So, at times, we all do the opposite of what we intended and what we know needs to be done. When you mispronounce a name when you meet someone, even though you knew better, that's an accidental seeping out of the opposite behavior, an ironic process that occurs just when—or just because—you are putting more pressure on yourself by trying extra-hard to control what you're saying. How does this bear upon your kid's mulelike resistance to your crystal-clear instructions or requests? Well, when you do something that's the opposite of what you want, you do not conclude that you are being manipulative or enacting the pernicious genetic influence of an in-law whose obnoxious traits somehow made it through to the present generation (no doubt by bullying other DNA along the way). The failure to do what's expected is part of normal thought processes, which under certain special conditions lead us to do things we were exactly not trying to do.

Especially if you've hit a sticking point in trying to get your child to do something you really want her to do, it will help to see your child's behavior the same way. Stop thinking about it as a condition, like a tumor, that's located inside the child, and think of it rather as an effect produced by the context of expectation surrounding the desired behavior. This is not a blanket excuse for all misbehavior, criminality, and horrible judgment. Rather, while we are almost always pretty effective when trying to control mental processes and actions of our own, the opposite behavior can come out under conditions of stress, including the stress of heightened pressure and expectation. The research on thought processes and behavior has helped us to understand how this happens and how to keep it from happening.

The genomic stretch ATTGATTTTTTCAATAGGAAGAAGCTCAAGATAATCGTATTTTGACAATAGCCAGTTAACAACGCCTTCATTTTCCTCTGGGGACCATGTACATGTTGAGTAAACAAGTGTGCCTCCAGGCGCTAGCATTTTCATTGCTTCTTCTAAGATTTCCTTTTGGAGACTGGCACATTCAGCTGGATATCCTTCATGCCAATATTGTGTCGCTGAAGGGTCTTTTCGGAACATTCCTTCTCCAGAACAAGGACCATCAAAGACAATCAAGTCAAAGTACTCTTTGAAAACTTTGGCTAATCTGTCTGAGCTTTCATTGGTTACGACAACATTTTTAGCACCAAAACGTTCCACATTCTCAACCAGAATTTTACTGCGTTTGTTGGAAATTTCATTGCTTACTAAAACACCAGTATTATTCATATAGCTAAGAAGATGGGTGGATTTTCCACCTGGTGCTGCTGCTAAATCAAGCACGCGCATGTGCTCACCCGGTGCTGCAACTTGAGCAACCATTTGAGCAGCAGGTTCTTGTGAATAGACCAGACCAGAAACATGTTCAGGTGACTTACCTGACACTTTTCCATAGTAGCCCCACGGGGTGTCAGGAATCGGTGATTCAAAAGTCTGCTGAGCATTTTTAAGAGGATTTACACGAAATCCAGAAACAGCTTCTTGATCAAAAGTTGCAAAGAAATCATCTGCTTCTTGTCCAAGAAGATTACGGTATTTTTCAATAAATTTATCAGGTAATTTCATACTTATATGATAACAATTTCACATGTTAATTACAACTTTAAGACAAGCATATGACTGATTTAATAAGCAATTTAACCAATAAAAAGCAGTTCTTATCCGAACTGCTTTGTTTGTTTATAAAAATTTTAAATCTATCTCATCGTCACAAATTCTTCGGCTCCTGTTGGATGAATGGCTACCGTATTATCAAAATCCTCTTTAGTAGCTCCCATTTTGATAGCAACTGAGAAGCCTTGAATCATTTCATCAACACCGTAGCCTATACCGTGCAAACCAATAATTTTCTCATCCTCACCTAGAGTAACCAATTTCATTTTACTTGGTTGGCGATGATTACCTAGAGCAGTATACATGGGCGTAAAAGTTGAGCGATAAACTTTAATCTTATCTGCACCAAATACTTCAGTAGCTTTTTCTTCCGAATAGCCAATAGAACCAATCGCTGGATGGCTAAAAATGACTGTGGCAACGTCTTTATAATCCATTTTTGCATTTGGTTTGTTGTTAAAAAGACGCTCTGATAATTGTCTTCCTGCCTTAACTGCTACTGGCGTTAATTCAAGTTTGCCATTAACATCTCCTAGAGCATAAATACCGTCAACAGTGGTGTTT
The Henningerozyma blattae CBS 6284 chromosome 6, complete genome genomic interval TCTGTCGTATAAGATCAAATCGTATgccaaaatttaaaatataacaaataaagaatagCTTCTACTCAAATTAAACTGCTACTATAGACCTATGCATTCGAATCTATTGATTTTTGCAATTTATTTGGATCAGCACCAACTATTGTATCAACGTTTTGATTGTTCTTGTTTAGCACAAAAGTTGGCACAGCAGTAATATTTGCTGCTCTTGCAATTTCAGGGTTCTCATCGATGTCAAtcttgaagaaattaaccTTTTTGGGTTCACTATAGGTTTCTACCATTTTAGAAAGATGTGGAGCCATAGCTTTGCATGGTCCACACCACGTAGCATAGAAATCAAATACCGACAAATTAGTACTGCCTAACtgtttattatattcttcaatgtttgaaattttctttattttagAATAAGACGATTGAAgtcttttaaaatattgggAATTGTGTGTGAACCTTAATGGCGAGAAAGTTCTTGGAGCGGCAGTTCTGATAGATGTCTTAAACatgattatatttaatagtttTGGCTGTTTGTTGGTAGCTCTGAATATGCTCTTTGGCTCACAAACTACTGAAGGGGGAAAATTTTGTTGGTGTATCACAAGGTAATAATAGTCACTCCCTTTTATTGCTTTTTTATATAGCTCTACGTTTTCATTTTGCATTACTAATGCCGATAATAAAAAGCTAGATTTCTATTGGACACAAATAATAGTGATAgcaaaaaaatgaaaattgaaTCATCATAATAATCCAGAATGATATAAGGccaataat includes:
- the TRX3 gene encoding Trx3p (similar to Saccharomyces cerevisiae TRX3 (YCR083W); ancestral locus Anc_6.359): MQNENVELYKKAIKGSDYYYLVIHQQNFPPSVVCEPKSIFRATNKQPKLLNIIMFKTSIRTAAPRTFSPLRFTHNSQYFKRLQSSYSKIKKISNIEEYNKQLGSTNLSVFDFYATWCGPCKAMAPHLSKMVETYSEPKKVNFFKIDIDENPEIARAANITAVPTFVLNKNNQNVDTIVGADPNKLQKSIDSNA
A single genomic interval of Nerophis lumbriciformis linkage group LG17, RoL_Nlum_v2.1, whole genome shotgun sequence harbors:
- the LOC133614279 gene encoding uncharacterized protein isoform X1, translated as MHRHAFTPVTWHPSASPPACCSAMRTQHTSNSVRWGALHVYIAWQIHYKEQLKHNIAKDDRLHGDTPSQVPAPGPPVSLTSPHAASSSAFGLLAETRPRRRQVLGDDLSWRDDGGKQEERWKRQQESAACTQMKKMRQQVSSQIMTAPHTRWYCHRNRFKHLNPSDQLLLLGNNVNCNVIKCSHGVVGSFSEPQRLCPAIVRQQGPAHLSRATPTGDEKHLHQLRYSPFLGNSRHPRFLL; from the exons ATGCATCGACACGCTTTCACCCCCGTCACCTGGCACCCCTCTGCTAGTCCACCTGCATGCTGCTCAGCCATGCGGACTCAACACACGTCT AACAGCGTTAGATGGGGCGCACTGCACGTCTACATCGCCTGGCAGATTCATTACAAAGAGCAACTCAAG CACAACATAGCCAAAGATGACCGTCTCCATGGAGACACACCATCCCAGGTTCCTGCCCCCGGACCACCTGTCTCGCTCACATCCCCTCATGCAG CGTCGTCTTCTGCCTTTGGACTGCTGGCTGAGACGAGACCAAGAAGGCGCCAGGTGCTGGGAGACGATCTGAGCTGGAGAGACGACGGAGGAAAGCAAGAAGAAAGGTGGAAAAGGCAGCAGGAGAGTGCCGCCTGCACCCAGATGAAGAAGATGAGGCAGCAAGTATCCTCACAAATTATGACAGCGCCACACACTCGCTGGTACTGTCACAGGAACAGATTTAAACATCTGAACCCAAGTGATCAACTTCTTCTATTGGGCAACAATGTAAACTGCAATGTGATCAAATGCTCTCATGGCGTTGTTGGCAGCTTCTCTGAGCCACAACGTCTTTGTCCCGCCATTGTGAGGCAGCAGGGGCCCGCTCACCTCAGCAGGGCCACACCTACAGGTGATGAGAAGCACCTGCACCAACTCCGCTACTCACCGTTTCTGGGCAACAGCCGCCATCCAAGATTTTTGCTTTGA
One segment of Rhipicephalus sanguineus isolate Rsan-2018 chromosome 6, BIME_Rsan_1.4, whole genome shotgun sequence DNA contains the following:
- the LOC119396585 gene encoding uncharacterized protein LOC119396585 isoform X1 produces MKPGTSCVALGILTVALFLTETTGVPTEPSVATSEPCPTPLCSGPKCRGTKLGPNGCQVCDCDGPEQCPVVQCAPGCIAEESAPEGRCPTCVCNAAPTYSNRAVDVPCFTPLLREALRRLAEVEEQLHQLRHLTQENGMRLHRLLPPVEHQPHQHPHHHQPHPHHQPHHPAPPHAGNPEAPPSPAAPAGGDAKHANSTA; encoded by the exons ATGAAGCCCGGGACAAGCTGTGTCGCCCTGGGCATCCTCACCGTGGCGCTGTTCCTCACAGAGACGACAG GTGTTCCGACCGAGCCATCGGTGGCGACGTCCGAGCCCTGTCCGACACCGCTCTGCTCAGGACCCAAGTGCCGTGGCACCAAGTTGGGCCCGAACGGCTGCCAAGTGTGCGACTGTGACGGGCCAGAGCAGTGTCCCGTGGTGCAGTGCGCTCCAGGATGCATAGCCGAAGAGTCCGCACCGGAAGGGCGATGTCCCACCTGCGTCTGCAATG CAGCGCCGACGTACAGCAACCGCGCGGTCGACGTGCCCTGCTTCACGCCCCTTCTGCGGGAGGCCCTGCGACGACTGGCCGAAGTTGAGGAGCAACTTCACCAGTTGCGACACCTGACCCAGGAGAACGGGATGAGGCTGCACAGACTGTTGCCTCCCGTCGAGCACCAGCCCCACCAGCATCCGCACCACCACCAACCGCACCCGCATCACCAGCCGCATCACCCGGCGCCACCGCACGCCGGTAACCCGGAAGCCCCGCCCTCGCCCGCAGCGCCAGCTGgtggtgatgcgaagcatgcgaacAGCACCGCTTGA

So how can a parent put this knowledge to work?

The first step, when you've hit the kind of wall we're describing here, is to try to eliminate the cloud of desperation hovering around the behavior. At the clinic, the therapists encourage parents to tell the child it is OK if she does not do the desired behavior, or, if it's essential (bathing, for instance), if she does it superficially and minimally. Parents also practice nonchalance in talking about the behavior—a shoulder-shrugging, laissez-faire attitude of staged indifference. In addition, the therapists ask the parents to find opportunities to explicitly tell their child something like, "Don't worry about this now; you will be able to do this when you get older," a pressure-reducing antecedent that can actually speed up compliance.

If this relaxation of the pressure leads the child to do the behavior on his own, as often happens, the parents should continue to be matter-of-fact. In most contexts, the therapists advocate effusive and enthusiastic praise, following the findings of the research on the strong role of special praise in changing behavior. But this situation is different. Here effusiveness has become associated with stress and implicit pressure, so instead we need some low-key acknowledgement—a simple "That was good" augmented by a nonverbal adjunct like a pat on the arm or the back of the head, all low-key and in passing before moving on to some unrelated subject.